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Riot Games regulates class action lawsuits against employees who have alleged harassment and discrimination

Riot Games has filed a class action lawsuit claiming workers are regularly exposed to sexual harassment and discrimination while working in the Los Angeles video game studio.

The lawsuit was filed last November
Two women who worked at the company owned by the Chinese technology group Tencent alleged violations
the California Equal Pay Act and Gender Discrimination, Retaliation and Harassment.

Both parties refused to give details of the settlement that still needs to be approved by the court.

"We are grateful for any Rioter who has voiced his concerns and believes that this resolution is fair to all concerned," said Nicolo Laurent, CEO of Riot Games, in a statement. "With this agreement, we pledge our commitment to finding the best and most expedient way for all Rioters and Riot to move forward and heal. Over the past year, we have made significant progress in evolving our culture and will continue to do so as we strive to be the most comprehensive gambling company. "

" This is a very strong agreement that provides meaningful and effective solutions to fair value for members of the class for their experience at Riot Games, "said Ryan Saba of Rosen Saba, LLP, the plaintiff's lawyer.

The lawsuit followed
a series of exposés, starting with an article from the Kotaku gaming site, where current and former employees described a corporate culture steeped in sexism. The lawsuit itself repeated these reports, claiming that Riot Games has a "men's first" ̵

1; "Bro culture" in which harassment and inappropriate behavior remain unchecked.

Some of the actions alleged in the lawsuit included "stepping on, phantom" Unsolicited and unwanted images of male genitalia and managers distributing a "hot girl list" that rates female employees as having attractiveness Increased compensation or equal pay Downgrades, reallocation with significantly different responsibilities, performance losses, suspensions, layoffs and other adverse employment measures.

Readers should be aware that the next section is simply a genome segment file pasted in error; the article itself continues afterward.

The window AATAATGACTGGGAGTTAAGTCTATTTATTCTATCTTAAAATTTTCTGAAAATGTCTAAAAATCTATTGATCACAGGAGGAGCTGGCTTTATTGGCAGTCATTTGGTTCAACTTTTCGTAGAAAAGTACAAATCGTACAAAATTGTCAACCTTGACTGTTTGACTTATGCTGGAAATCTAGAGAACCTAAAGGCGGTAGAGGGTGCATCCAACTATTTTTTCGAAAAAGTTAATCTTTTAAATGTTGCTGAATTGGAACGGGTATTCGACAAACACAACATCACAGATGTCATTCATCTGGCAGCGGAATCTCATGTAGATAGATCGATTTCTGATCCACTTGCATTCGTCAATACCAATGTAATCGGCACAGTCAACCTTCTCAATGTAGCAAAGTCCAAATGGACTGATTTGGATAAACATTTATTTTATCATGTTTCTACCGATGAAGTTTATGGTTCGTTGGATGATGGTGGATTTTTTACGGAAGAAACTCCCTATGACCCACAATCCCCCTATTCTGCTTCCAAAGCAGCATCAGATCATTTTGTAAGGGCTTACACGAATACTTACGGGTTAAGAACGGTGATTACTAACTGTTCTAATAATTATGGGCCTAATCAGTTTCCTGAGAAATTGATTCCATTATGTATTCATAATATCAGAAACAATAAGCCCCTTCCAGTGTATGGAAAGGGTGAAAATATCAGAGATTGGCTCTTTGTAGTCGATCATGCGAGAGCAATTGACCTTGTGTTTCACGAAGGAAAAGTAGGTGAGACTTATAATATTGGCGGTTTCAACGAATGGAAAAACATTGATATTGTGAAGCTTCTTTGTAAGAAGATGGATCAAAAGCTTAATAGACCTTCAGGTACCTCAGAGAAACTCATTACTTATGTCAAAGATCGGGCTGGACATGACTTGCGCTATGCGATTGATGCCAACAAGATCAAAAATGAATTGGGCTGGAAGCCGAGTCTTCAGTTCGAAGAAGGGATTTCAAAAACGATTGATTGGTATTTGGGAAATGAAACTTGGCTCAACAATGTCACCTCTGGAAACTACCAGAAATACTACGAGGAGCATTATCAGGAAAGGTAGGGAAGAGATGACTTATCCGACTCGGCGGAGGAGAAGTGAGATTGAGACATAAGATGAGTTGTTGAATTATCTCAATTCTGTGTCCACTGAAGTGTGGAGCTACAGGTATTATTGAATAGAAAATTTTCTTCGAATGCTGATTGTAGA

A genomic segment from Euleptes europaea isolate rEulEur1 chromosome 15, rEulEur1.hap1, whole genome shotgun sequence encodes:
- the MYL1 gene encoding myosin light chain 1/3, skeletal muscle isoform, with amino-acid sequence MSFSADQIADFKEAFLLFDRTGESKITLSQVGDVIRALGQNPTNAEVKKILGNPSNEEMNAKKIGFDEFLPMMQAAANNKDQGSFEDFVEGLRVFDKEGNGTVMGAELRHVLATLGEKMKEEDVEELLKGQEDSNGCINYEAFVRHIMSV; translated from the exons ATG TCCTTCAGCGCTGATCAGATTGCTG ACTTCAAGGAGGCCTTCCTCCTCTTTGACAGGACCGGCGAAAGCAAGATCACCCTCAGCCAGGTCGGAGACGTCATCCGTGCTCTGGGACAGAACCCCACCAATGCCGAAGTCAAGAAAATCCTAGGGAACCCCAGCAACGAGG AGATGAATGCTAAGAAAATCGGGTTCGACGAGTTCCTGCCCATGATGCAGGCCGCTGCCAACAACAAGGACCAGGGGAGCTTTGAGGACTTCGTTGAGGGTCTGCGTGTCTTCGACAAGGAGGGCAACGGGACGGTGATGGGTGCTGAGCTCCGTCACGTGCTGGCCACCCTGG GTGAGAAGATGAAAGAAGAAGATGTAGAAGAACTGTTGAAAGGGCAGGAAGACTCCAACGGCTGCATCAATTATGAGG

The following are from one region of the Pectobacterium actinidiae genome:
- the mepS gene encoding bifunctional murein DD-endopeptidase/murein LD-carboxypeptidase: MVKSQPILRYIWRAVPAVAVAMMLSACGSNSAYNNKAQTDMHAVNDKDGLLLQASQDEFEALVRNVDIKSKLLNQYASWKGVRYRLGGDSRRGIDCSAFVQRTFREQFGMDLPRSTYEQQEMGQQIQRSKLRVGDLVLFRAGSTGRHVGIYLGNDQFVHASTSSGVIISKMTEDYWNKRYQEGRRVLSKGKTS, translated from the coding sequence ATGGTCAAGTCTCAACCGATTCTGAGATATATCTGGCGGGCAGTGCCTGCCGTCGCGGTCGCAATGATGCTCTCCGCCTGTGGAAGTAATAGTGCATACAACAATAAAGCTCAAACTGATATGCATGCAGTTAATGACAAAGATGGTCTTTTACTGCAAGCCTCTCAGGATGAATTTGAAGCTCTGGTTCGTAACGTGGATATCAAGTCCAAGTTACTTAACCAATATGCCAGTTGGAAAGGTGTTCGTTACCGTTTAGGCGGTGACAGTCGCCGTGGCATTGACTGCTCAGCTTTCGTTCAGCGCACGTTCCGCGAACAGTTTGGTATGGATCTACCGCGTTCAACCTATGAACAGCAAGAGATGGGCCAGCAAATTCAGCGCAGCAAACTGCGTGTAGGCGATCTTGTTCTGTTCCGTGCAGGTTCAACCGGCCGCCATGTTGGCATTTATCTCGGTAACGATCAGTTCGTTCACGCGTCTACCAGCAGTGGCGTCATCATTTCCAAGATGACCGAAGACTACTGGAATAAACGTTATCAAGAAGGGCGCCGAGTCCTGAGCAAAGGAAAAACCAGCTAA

In addition to the class action lawsuit, two separate employees filed suit for individual dismissal and sexual harassment against the company in late 2018.

In response to the scandal, Riot Games committed to a series of inte initiatives to include more women in the leadership To close wage deficits and change the corporate culture.

The company's decision to impose arbitration in the two individual cases triggered another wave of backlash in May. The workers organized a strike in protest against the forced arbitration, which was the first mass worker action of its kind in the video game industry.

The company refused to comply with the strike demands, but pledged to allow new hires to be lifted "as soon as the current lawsuit is resolved", lifting the compulsory arbitration clause for sexual harassment and assault. In July, the court allowed Riot to seek arbitration in one of the cases. The demand to oppose the arbitration and bring the lawsuit to court is still being debated for the other side.

"The settlement of this class action lawsuit is a victory for women in games," the organizers of the strike said in a statement. "This decision was made because of the hard work not only of the plaintiffs and their lawyers, but also of all people at Riot who were brave enough to tackle injustices in the workplace. We are proud to work with everyone who has worked together to make this happen. "

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